Fandom: Murphy Brown
Timeframe: Signed, Sealed, Delivered
Disclaimer: Diane English is God, Candice Bergen is a queen, and I don’t make a single penny from this. In fact, I should be writing other stuff. So, of course I’m writing this. If Diane wants someone to novelize Murphy, I’m on board, but she won’t read this, so I’m also probably safe.
Summary: The clear tone in her voice gutted him far more than the words, and he understood the sentiment. He too had stopped drinking, and she was as much an addiction for him as he was for her.
They spent two hours in the studio. First the desk, and then tripping over each other to her chair, where he tossed her legs over his shoulders and shoved her skirt up over her hips. She asked him hard, pointed questions as she rode him, none of them suitable for Primetime TV. After, only partially sated, they’d slid into her Porsche and raced each other to the bedroom. She giggled like she used to, and it made everything in him melt and tense all at the same time and he wanted to be inside of her forever. Her sheets were flannel, and smelled of the musk of time. She didn’t get around to changing them much. Jake wasn’t sure when they fell asleep, but he woke when the sun splashed across his face. He rubbed his eyes and watched the light play across her arm and in the early dawn, he found himself wondering what he’d really meant last night when he’d asked her to marry him. What had that meant? Why had he asked it?
Had he really wanted this again? Her? The ups and downs and fights and torments? Her, with her fire and spark? Her, with the way she smiled that took up every ounce of her soul?
Yes. He did. He wanted it more than he wanted air, but for some reason, he couldn’t take a breath. There were nine hundred reasons to get married again and even more to not.
Absence made the heart grow fonder and far more romantic, but that didn’t change his feelings. Not for him. No, what had changed was life. She was no longer the starving student, the angry activist. She was the world famous Murphy Brown, and she had a house and a car and a job she was damn good at. He was the infamous Jake Lowenstein. He had a backpack and friends who let him crash at their apartments and agents who kept asking for memoirs he wasn’t ready to write. She had Emmy awards. He had scars and the occasional magazine article. He wasn’t sure there was a middle ground.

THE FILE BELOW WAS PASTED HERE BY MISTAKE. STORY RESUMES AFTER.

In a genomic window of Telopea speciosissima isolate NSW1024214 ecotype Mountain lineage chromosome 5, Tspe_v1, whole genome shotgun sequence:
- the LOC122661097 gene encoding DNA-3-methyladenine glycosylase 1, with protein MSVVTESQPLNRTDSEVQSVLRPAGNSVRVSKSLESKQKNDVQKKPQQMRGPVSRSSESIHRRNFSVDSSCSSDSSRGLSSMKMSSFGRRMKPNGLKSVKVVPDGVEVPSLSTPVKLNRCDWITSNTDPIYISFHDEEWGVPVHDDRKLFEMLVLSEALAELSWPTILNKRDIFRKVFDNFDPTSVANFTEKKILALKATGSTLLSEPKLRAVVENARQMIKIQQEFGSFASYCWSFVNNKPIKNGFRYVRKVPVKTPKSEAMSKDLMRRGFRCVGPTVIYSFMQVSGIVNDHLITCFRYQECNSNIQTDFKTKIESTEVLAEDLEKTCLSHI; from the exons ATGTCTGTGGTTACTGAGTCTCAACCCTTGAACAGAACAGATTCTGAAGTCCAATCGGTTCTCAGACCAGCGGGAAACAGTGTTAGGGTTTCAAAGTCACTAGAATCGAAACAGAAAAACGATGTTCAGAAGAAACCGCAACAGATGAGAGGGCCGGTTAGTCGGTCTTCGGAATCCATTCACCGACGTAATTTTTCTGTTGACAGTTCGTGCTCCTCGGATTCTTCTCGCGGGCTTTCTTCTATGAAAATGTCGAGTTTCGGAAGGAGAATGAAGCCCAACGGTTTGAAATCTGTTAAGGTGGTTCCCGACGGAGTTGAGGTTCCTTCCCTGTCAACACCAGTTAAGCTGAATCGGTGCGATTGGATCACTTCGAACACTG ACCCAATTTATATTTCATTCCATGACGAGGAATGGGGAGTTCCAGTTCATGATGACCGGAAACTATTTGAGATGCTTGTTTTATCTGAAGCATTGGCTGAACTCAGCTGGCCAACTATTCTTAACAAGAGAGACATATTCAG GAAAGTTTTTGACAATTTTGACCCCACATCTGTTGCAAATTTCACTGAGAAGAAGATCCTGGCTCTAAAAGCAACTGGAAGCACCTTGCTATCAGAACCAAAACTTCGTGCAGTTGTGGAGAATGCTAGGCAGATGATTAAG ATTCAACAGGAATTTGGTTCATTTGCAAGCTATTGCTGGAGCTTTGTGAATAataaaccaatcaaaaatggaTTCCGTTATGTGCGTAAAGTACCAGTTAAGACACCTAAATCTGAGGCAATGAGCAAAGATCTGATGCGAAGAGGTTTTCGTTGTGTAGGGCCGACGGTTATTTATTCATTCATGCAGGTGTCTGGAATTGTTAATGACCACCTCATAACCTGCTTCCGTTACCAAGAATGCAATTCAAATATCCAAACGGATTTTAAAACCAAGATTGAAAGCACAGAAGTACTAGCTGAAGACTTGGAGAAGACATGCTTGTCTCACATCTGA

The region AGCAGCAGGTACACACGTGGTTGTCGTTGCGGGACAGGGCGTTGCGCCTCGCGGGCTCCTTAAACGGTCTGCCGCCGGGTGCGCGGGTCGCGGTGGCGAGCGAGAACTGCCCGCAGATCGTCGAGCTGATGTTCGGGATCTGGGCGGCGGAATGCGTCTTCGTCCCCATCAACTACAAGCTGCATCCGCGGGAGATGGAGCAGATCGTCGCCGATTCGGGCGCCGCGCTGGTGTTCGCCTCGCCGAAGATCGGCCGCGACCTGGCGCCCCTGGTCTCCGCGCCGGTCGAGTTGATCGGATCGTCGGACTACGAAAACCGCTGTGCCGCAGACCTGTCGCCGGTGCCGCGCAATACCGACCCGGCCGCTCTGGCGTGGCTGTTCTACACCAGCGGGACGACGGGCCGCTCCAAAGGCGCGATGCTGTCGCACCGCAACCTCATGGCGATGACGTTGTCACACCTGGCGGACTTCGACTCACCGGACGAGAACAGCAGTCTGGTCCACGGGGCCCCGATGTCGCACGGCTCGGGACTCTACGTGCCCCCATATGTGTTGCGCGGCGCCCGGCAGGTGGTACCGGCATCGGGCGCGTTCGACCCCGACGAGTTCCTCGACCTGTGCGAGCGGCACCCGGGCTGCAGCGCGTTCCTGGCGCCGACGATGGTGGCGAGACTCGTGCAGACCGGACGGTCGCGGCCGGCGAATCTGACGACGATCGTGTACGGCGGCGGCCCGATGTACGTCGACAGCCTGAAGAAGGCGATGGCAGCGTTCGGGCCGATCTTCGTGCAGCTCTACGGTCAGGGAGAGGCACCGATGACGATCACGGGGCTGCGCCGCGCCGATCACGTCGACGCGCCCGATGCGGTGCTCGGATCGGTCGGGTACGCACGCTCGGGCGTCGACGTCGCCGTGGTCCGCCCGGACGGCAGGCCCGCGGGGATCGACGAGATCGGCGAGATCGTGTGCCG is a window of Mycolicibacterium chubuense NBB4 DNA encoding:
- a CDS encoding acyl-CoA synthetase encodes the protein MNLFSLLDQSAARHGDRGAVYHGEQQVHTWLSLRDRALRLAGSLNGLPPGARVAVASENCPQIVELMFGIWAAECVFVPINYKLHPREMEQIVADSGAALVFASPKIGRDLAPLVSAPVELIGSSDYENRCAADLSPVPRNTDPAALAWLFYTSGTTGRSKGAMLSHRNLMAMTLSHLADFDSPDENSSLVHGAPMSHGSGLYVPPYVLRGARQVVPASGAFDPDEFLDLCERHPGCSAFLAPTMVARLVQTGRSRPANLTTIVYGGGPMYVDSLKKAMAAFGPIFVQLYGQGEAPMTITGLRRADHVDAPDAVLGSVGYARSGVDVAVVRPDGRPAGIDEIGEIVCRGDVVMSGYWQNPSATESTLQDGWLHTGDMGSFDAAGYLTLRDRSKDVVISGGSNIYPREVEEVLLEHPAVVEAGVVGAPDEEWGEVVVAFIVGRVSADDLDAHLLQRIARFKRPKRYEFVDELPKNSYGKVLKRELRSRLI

She shifted, snagging the covers over her head, and he took that as his cue. One breath. Two. She slept on. He slipped from bed, put his feet on the floor and walked to the bathroom, grabbing his clothes as he did.
When he emerged from the bathroom, she was sitting up in bed, staring at him, and he realized she’d been lying there, thinking the same things he had.
“Where are you off to?” She asked. Her voice was soft, tired, accepting.
He shoved his hands in his pockets. “Wherever.”
Silence. “So, the marriage proposal? What then, Jake? You didn’t even have a plan to stay?”
Silence. “I would have if you’d said yes.”
Silence. “I did say yes, Jake.”
He stared at her. She stared back. Finally, she rose from bed and slipped into a pair of loose sweats and a t-shirt. Her hair was all over the place and she pulled it into a band and walked out of the room. Jake followed. Down to the kitchen, where she started the coffee and put two pieces of toast in the toaster. She pulled out jelly and butter and the toast was between them and they had coffee in their hands before she spoke again.
“Why did you come back? You could have given this interview to anyone. You wanted to what?” Gone was the soft, accepting tone. She was building to angry and this was a fight that wouldn’t end in the bedroom.
“No. What?” the toast cooled between them. “Why come back? Was it just to toy with both of us? Because I tell you, I lied, Jake. Five days like this every twenty years might kill me.”
The confession took the wind out of him. There it was, the raw honesty. But this time, it was about her, her heart, and what could be between them. He knew, at least he had then, what no one else did. She was vulnerable under her armor. Seeing her in this moment, he knew that still remained. At least for him.
“I lose a little of myself when I’m with you too, Murphy,” he admitted. “The marriage proposal was real. I just hadn’t thought past … today.”
“We have that problem.”
“Yes, we do.” He took a sip of the coffee, set the mug on the counter, and walked around the island to wrap her in his arms. “Murphy …”
“I know, Jake.”
It wasn’t a statement of defeat. Merely of fact. Her fingers were digging into his shirt and he crushed her against his body. “I don’t have to leave right away,” he murmured. “I didn’t have any plans beyond here …”
He heard the pause, felt the flinch.
“Am I just a place to crash?”
“No,” he said. “I can stay elsewhere. If that’s … what you want?”